Strict Security Measures For NFL Draft
NEW YORK (CBS SPORTS) - In the wake of the tragic bombing at the Boston Marathon last week, the NFL announced it would increase security measures for the 2013 NFL Draft. On Tuesday, the league announced those new measures would be in effect for the annual event that takes place Thursday through Sunday.
And the measures jibe with what Jim Reese, a former Delta Force officer and CEO of TigerSwan — a company that handles private security for events, told CBS Sports the NFL should do in order to increase the security. “Compared to the Boston Marathon, the NFL Draft has fewer access points,” Reese said. “It makes security easier to manage, but the crowds waiting in line outside the event become the number one vulnerability.”
The NFL made managing the crowds waiting in line a priority. Typically the line outside Radio City Music Hall is long and slow; the NFL is opening the doors earlier than usual and letting fans in at 5:30 p.m.
But there’s an extra wrinkle added: Fans must obtain a wristband on Wednesday, which will be good for a ticket they’ll receive on Thursday. (Those can be picked up on a first-come, first-served basis Wednesday beginning at 9:00 p.m.) Anyone who gets a wristband will be registered and must provide contact info. It’s a smart move because it actually provides an additional barrier to the process while likely streamlining it.
The NFL will offer the same process for Friday. Wristbands for Friday can be picked up on Thursday; the line for tickets opens at 3:30 p.m. with doors opening on Saturday at 4:10 p.m.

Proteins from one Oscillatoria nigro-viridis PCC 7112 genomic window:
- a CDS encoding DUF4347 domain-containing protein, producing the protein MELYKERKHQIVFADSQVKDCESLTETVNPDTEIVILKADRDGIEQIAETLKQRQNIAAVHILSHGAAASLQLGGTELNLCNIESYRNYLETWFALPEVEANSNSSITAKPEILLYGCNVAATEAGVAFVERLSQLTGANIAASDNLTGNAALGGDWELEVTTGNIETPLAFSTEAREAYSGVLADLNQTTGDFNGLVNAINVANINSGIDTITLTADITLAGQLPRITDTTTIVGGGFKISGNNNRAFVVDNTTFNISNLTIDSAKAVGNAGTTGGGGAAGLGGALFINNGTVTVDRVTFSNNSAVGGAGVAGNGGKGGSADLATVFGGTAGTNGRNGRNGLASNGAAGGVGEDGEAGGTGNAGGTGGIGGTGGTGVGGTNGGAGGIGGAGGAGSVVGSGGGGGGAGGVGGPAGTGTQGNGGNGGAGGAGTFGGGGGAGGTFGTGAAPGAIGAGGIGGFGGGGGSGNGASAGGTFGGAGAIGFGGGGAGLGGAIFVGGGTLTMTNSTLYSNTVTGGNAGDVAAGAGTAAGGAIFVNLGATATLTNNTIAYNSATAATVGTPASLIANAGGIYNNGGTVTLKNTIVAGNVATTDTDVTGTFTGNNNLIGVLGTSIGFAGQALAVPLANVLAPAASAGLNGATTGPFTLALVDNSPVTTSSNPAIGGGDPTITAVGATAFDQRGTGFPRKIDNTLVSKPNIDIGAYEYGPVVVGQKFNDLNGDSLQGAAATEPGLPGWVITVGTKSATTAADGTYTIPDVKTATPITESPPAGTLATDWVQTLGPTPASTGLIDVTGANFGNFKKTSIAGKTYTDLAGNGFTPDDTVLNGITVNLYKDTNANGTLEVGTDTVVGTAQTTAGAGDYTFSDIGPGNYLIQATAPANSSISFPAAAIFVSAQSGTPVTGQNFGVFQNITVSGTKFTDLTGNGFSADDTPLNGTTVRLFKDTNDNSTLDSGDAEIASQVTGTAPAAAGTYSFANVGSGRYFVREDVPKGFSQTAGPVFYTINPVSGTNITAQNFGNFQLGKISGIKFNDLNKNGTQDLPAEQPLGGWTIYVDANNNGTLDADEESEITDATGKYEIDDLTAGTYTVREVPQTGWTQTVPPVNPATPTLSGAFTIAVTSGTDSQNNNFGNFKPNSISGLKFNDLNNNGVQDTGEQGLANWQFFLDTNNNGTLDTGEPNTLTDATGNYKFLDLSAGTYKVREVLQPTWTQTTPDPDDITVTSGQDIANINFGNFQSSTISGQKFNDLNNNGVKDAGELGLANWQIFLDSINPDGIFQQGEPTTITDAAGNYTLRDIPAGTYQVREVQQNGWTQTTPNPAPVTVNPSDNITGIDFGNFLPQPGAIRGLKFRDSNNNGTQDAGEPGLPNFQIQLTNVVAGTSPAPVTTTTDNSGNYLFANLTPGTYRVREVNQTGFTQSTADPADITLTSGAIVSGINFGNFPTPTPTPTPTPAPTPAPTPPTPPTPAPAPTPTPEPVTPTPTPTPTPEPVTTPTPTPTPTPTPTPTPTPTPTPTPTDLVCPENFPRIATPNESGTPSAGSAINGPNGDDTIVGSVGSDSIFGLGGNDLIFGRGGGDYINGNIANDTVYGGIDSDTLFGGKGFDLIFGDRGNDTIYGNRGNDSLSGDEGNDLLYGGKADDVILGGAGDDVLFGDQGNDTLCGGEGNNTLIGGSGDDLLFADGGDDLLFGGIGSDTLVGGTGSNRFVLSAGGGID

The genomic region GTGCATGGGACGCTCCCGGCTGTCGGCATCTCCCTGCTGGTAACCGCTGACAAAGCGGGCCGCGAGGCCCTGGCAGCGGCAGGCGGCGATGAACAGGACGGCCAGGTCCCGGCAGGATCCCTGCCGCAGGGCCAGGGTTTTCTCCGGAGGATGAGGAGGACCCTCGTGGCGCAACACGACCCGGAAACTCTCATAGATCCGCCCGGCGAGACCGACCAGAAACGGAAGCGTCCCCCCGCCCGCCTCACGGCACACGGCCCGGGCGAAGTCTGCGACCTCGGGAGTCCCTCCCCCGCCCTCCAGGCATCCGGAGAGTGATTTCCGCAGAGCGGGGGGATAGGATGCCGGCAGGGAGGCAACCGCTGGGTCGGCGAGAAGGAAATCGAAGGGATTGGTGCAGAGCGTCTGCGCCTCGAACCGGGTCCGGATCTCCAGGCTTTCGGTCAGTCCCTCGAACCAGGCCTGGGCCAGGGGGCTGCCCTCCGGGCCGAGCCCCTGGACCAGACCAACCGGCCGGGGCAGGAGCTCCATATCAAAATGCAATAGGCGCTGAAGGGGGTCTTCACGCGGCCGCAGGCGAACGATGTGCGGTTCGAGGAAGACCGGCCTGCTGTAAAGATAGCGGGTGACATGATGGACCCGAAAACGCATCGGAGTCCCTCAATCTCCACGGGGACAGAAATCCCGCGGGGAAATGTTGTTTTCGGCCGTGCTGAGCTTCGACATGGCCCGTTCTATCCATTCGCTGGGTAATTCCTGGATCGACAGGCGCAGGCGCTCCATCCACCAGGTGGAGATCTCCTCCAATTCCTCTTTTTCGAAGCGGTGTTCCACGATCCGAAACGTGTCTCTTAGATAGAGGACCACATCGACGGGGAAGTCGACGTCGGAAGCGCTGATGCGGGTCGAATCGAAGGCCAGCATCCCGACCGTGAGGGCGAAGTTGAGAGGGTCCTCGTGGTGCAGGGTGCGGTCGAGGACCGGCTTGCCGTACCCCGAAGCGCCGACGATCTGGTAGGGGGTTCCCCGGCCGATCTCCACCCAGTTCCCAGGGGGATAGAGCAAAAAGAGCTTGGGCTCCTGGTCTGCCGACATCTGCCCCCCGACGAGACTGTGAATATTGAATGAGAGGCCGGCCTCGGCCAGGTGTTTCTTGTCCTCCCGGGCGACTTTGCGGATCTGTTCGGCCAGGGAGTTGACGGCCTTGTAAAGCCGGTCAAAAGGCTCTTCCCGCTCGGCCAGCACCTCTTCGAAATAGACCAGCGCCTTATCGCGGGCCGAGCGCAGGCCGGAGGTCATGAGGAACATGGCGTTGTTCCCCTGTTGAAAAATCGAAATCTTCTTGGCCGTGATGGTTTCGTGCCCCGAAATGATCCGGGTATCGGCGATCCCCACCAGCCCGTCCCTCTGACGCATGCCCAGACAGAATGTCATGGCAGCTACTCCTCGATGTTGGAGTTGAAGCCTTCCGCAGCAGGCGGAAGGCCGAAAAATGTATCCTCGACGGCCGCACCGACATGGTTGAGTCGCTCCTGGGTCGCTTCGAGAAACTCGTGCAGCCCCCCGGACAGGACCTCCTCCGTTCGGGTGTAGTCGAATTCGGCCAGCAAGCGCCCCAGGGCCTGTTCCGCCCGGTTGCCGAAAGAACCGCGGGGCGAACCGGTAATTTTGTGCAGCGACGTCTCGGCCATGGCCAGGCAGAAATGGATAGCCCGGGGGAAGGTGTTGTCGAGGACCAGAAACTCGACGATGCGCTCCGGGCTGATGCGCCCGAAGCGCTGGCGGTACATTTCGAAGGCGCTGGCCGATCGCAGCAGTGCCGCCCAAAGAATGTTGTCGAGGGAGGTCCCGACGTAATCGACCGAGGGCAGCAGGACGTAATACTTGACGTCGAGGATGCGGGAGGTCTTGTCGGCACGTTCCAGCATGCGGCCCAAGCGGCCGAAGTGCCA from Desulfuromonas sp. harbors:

Getting in to Saturday’s event is just a first-come, first-served basis; if you can sit there for eight hours while teams make a lot of selections you’ve probably never heard of, good for you.
It’s an unwieldy process, but one that should help the NFL manage security. As Reese pointed out, the NFL Draft isn’t remotely close to the Boston Marathon in terms of being a “soft target” — Reese actually qualified the draft as a “semi-soft target.”
“The NFL Draft would be considered a semi-soft target because its limited access is easier to secure, as opposed to the Boston Marathon, which was considered a soft target,” Reese said.
That’s a result of secure access points and the NFL’s doing precisely what Reese prescribed, by making sure to “minimize risk at every access point.”
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